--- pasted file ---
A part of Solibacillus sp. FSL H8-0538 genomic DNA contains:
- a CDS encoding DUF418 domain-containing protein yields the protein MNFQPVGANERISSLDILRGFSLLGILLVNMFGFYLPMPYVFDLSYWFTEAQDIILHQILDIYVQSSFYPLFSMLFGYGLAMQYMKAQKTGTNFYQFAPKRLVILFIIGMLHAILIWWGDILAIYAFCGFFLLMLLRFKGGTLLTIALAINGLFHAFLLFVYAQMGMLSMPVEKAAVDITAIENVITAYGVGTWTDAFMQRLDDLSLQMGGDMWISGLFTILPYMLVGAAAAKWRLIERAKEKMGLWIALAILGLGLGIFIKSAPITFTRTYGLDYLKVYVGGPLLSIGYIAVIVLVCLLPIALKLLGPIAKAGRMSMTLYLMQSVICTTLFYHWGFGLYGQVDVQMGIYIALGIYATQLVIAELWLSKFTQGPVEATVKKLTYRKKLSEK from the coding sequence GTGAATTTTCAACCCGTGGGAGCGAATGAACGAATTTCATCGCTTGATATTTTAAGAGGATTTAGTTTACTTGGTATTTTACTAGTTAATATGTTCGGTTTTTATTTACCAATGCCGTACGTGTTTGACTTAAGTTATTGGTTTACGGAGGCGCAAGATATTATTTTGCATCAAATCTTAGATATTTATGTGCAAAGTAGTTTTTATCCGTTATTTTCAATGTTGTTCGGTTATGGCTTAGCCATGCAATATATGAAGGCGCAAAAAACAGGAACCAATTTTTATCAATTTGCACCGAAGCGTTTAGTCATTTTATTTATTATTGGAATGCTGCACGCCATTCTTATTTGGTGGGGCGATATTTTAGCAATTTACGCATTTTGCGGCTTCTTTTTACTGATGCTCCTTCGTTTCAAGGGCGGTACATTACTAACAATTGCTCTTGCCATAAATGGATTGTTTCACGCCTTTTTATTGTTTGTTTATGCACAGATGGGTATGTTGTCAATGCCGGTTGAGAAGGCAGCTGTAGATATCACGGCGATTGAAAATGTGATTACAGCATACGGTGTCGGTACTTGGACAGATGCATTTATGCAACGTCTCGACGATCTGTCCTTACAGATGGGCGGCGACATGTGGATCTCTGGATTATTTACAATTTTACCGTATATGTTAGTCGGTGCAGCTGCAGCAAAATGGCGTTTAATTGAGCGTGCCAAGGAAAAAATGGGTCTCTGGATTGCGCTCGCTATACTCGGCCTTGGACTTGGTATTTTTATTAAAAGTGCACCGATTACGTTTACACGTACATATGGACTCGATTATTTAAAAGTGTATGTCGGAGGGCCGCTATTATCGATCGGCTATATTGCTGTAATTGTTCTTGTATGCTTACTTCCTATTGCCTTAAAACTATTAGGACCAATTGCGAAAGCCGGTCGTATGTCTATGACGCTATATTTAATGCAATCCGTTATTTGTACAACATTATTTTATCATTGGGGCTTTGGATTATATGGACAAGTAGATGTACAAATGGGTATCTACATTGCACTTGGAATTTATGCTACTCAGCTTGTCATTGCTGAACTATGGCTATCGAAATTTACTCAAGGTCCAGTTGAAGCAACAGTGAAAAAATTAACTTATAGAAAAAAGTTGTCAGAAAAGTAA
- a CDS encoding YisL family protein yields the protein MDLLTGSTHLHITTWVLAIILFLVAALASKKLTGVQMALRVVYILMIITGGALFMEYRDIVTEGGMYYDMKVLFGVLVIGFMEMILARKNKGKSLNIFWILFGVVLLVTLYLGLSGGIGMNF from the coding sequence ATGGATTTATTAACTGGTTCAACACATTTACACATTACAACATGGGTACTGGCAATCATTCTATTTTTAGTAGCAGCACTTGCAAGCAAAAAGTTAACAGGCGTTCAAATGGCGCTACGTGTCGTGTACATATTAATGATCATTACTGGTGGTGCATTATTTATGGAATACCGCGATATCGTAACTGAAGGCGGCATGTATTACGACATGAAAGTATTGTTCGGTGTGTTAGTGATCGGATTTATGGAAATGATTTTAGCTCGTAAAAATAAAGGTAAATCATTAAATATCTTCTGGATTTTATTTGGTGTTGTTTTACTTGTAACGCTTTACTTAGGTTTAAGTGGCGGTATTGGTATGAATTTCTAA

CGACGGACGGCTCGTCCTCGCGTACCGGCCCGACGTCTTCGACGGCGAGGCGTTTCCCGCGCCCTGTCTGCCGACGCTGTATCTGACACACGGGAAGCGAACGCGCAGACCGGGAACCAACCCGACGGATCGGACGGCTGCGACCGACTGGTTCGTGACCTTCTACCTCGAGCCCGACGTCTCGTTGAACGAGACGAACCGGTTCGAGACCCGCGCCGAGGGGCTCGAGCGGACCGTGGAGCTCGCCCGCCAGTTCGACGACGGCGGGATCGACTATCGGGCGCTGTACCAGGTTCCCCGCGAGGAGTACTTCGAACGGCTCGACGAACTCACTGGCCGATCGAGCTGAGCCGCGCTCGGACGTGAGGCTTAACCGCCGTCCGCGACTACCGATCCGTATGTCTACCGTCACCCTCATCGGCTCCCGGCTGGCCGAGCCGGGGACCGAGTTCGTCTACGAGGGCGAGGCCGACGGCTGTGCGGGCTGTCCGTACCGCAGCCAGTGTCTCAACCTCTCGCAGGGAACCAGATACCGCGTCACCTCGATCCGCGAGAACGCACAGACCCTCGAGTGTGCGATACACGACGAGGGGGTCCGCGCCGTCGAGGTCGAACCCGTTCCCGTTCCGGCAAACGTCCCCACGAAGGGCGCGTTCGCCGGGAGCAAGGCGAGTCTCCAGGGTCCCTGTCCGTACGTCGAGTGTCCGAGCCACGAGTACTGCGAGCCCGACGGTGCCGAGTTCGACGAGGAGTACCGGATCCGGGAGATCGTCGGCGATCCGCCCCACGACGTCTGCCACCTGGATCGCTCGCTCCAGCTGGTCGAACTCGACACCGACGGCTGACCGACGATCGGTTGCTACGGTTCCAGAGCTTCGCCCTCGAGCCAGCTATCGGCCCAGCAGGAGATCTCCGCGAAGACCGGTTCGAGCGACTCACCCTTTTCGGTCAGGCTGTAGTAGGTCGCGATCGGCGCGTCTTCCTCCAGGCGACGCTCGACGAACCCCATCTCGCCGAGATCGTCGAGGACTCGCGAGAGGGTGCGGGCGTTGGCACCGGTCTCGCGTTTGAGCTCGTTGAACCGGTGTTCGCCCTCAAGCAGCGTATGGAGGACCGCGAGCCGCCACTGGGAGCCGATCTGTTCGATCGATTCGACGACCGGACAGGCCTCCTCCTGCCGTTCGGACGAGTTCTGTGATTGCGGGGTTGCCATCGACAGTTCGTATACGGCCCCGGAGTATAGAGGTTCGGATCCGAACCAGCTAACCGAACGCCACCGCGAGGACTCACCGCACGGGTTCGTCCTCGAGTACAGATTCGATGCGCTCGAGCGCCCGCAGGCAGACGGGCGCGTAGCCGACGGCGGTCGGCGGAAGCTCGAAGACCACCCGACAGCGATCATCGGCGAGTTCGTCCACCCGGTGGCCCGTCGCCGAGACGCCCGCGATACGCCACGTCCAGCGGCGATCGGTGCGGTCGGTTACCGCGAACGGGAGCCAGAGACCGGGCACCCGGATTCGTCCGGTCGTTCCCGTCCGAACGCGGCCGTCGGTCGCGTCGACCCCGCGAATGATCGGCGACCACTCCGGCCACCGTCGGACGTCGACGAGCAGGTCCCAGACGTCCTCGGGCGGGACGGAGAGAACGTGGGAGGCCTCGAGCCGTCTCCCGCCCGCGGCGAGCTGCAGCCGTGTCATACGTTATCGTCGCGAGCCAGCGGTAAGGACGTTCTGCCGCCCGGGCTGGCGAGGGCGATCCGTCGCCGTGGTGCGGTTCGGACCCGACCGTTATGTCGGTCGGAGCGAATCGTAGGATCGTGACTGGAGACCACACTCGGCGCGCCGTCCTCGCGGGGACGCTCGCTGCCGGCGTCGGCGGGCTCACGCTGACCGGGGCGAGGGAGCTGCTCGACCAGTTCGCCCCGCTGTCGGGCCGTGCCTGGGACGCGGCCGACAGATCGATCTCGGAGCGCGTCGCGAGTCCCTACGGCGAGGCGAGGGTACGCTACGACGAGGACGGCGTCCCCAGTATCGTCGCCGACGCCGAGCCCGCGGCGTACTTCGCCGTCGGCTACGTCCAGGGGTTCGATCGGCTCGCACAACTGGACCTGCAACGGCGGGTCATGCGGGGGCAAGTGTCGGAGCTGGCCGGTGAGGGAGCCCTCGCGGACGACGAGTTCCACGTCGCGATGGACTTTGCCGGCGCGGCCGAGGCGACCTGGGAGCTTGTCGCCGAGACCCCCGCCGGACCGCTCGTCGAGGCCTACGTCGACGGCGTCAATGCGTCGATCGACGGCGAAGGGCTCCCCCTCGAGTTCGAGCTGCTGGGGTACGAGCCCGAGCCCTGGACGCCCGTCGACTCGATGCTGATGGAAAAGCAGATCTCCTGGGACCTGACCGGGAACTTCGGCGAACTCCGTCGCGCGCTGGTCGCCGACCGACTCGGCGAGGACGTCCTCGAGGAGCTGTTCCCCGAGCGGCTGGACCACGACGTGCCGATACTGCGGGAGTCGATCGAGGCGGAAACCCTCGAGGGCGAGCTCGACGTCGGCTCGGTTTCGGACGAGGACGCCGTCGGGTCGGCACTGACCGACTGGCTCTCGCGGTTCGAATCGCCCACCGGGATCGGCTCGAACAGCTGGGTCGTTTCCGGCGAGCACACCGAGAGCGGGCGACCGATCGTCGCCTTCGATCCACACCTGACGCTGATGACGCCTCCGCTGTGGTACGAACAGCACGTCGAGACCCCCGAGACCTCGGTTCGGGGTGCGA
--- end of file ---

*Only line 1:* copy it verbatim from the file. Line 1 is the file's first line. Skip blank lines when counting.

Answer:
A part of Solibacillus sp. FSL H8-0538 genomic DNA contains: